Only two observational studies considered the effect of ASA/NSAIDs on CRC mortality. Among the observational studies, one study reported that CRC mortality was reduced by about 40% with ASA use for more than 15 years, whereas, the other found nonsignificant trends towards increased standardized mortality ratios for bowel and rectal cancers with ibuprofen. The recently published WHS found no benefit of ASA on CRC mortality.


The use of ASA is associated with an increased incidence of important ulcer complications with RRs of 1.5 to 3.0. The annualized incidence of these events for non-ASA NSAIDs, as a group, is approximately 1.5% to 2.0% in average-risk individuals with arthritis. As a “class,” COX-2 inhibitors are associated with fewer endoscopic ulcers and clinically important ulcer complications, when compared with non-ASA NSAIDs overall, with pooled RRRs of about 50% for important ulcer complications.

In individuals with low-to-average cardiovascular (CV) risk (i.e., the primary prevention population), ASA significantly reduced the incidence of total CV events, but had no effect on coronary heart disease mortality, fatal and nonfatal stroke events, or all cause mortality. In high-risk CV patients (i.e., secondary prevention), the use of ASA significantly reduces all-cause mortality, and CV mortality. There is a paucity of RCT data on the CV harm of non-ASA NSAIDs, but non-naproxen NSAIDs appear to offer no cardioprotection in observational studies, and may actually increase the risk of CV events. Knowledge regarding the CV harms associated with non-ASA NSAIDs and COX-2 inhibitors is in a rapid state of flux. COX-2 inhibitors appear to be associated with an increased risk of CV events.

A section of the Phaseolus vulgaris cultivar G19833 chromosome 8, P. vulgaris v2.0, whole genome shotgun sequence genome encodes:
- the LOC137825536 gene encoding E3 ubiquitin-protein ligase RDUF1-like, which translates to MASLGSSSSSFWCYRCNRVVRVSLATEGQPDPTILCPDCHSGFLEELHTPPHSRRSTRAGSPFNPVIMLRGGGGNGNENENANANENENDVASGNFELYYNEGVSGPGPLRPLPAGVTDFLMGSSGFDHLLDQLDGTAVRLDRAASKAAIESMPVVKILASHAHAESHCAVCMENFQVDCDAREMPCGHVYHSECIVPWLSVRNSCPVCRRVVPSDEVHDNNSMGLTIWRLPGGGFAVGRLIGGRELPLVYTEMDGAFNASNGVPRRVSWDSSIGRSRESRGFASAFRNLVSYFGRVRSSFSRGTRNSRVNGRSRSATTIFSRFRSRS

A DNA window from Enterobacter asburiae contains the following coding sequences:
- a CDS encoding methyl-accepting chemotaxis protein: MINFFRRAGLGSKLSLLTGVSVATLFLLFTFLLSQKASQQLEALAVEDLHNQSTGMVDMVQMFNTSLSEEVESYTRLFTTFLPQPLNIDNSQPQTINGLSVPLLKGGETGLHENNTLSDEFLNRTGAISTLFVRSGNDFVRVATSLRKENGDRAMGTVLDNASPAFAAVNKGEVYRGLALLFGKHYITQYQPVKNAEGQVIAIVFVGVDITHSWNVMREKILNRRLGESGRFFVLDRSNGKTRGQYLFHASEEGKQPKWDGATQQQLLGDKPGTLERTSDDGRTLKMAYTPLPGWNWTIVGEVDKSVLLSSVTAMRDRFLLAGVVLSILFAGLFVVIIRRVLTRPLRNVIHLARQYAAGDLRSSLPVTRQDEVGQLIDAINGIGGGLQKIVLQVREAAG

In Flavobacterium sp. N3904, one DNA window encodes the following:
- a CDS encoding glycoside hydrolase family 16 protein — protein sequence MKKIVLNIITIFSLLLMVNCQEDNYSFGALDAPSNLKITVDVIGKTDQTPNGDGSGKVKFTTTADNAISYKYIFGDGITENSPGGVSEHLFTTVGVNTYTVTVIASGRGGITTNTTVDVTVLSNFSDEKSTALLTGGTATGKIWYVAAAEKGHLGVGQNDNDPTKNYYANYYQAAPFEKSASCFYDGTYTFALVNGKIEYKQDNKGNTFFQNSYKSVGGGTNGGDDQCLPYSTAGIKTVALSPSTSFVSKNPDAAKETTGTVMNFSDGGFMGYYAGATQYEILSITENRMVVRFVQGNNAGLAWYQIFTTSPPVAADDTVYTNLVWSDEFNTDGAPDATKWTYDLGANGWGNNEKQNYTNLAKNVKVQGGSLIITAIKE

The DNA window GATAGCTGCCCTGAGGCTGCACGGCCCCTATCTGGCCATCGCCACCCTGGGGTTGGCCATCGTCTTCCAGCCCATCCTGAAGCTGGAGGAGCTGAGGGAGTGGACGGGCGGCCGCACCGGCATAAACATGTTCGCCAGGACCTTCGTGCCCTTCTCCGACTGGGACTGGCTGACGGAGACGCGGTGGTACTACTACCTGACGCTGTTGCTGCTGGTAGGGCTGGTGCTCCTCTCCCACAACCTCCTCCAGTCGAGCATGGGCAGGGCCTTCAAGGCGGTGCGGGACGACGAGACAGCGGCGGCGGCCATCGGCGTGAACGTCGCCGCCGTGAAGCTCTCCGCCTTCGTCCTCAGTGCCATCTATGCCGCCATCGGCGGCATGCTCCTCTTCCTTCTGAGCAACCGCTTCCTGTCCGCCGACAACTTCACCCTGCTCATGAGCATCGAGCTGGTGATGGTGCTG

In average-risk populations, and in the context of regular endoscopic screening for CRC, NSAID chemoprevention is presently not cost-effective because of the relatively large costs associated with their adverse effects, as well as their relative inefficacy compared with colonoscopy. To be cost-effective, daily ASA use would have to decrease the CV mortality by 0.1% or more, and it would have to decrease CRC mortality by at least 30%. Additionally, chemoprevention with COX-2 inhibitors, independent of their newly recognized cardiotoxicity, is expensive and their use as an adjunct to colonoscopy is economically acceptable (i.e. ICER less than $100,000/LY saved) if they can prevent CRC mortality by at least 60% and their cost be reduced by at least 75%. In higher-risk groups, the use of COX-2 inhibitors for chemoprevention of CRC is both less effective and considerably more costly than screening protocols, which are in themselves cost effective by all criteria—their use as an adjunct to screening is economically acceptable if their current cost is considerably reduced and if their efficacy as chemopreventive agents is of at least 50%. These results do not account for any potential CV harms of COX-2 inhibitor use.